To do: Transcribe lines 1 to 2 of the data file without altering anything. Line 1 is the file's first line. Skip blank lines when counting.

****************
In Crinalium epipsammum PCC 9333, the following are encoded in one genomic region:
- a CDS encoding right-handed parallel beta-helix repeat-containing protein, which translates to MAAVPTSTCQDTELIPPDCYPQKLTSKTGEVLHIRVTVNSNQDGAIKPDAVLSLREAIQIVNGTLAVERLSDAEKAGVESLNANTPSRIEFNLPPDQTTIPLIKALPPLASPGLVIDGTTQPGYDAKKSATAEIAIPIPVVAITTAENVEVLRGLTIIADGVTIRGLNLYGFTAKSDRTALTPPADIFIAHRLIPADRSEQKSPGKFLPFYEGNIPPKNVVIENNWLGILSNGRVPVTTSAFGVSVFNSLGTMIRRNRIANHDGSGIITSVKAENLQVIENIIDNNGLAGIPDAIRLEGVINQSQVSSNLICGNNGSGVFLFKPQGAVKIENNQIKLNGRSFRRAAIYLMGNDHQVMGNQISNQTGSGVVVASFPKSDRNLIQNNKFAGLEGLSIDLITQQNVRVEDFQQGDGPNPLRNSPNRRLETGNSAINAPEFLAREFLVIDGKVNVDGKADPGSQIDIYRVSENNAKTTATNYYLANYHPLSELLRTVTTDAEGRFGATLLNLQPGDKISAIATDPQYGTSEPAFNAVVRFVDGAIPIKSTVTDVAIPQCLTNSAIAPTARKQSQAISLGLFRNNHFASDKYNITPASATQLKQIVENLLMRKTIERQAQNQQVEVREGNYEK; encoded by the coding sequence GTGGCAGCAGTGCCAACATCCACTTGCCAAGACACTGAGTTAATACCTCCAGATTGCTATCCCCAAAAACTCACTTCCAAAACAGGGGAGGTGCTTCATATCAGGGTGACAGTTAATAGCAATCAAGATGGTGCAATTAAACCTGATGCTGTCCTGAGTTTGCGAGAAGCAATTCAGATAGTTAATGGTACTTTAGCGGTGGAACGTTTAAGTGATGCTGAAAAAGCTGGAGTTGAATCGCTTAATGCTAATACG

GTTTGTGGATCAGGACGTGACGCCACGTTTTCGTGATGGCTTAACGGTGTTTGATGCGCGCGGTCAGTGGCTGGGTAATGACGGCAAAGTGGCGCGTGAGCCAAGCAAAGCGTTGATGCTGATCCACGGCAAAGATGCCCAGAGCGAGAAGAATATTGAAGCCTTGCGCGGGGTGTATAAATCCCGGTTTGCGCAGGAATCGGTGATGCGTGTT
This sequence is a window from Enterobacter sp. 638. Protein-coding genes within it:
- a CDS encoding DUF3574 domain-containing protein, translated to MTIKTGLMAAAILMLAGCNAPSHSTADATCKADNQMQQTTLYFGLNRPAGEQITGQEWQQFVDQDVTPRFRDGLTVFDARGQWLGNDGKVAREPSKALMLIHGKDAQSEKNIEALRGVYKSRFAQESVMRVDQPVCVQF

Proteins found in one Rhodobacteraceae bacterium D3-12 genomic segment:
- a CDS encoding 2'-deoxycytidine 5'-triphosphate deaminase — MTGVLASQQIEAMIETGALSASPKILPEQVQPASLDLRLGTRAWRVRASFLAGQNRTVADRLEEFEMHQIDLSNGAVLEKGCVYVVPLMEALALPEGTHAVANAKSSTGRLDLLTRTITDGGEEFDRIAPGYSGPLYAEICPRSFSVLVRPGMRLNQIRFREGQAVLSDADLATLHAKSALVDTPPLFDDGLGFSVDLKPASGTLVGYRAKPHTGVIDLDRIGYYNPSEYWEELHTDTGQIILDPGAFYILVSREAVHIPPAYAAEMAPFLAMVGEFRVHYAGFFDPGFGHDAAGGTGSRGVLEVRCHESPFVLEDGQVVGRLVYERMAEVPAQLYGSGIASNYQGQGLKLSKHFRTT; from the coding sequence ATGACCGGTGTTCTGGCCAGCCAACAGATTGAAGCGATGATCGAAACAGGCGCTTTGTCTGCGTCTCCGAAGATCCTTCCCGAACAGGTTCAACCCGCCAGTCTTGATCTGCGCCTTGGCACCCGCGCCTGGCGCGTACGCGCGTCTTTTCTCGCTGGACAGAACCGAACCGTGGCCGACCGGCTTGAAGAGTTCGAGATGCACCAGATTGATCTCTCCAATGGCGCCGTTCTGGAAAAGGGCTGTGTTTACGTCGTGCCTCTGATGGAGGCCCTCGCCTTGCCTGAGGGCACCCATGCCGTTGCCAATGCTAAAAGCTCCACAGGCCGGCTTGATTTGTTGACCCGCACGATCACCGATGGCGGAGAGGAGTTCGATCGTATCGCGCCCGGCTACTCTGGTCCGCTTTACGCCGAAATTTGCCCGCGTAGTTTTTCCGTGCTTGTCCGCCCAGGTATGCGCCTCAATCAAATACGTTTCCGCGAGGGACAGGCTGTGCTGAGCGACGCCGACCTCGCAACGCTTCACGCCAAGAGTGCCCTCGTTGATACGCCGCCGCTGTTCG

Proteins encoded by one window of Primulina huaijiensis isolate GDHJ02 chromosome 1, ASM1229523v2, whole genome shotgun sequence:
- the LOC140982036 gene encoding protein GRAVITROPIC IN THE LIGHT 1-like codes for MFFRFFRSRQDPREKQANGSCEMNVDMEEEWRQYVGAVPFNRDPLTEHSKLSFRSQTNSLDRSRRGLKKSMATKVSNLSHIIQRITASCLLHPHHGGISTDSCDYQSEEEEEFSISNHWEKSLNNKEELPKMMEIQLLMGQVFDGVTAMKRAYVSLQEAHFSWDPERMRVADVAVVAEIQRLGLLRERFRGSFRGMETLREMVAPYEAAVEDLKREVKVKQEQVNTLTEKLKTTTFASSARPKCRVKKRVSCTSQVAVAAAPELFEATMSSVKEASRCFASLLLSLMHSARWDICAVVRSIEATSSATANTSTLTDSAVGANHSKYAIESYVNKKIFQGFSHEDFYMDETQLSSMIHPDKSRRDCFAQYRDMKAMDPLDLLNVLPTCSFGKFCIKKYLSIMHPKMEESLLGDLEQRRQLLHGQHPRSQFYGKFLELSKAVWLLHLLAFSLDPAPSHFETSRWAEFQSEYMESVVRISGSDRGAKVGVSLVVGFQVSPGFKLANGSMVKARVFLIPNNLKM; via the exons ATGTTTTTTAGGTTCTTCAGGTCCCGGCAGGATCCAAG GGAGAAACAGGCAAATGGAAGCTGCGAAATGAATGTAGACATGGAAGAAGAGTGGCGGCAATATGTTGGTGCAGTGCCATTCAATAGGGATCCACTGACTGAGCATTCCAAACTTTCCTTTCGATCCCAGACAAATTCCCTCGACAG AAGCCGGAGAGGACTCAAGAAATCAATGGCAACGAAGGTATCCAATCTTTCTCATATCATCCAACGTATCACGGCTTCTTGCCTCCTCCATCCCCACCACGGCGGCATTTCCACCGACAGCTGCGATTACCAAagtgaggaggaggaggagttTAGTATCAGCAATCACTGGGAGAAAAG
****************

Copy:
In Crinalium epipsammum PCC 9333, the following are encoded in one genomic region:
- a CDS encoding right-handed parallel beta-helix repeat-containing protein, which translates to MAAVPTSTCQDTELIPPDCYPQKLTSKTGEVLHIRVTVNSNQDGAIKPDAVLSLREAIQIVNGTLAVERLSDAEKAGVESLNANTPSRIEFNLPPDQTTIPLIKALPPLASPGLVIDGTTQPGYDAKKSATAEIAIPIPVVAITTAENVEVLRGLTIIADGVTIRGLNLYGFTAKSDRTALTPPADIFIAHRLIPADRSEQKSPGKFLPFYEGNIPPKNVVIENNWLGILSNGRVPVTTSAFGVSVFNSLGTMIRRNRIANHDGSGIITSVKAENLQVIENIIDNNGLAGIPDAIRLEGVINQSQVSSNLICGNNGSGVFLFKPQGAVKIENNQIKLNGRSFRRAAIYLMGNDHQVMGNQISNQTGSGVVVASFPKSDRNLIQNNKFAGLEGLSIDLITQQNVRVEDFQQGDGPNPLRNSPNRRLETGNSAINAPEFLAREFLVIDGKVNVDGKADPGSQIDIYRVSENNAKTTATNYYLANYHPLSELLRTVTTDAEGRFGATLLNLQPGDKISAIATDPQYGTSEPAFNAVVRFVDGAIPIKSTVTDVAIPQCLTNSAIAPTARKQSQAISLGLFRNNHFASDKYNITPASATQLKQIVENLLMRKTIERQAQNQQVEVREGNYEK; encoded by the coding sequence GTGGCAGCAGTGCCAACATCCACTTGCCAAGACACTGAGTTAATACCTCCAGATTGCTATCCCCAAAAACTCACTTCCAAAACAGGGGAGGTGCTTCATATCAGGGTGACAGTTAATAGCAATCAAGATGGTGCAATTAAACCTGATGCTGTCCTGAGTTTGCGAGAAGCAATTCAGATAGTTAATGGTACTTTAGCGGTGGAACGTTTAAGTGATGCTGAAAAAGCTGGAGTTGAATCGCTTAATGCTAATACG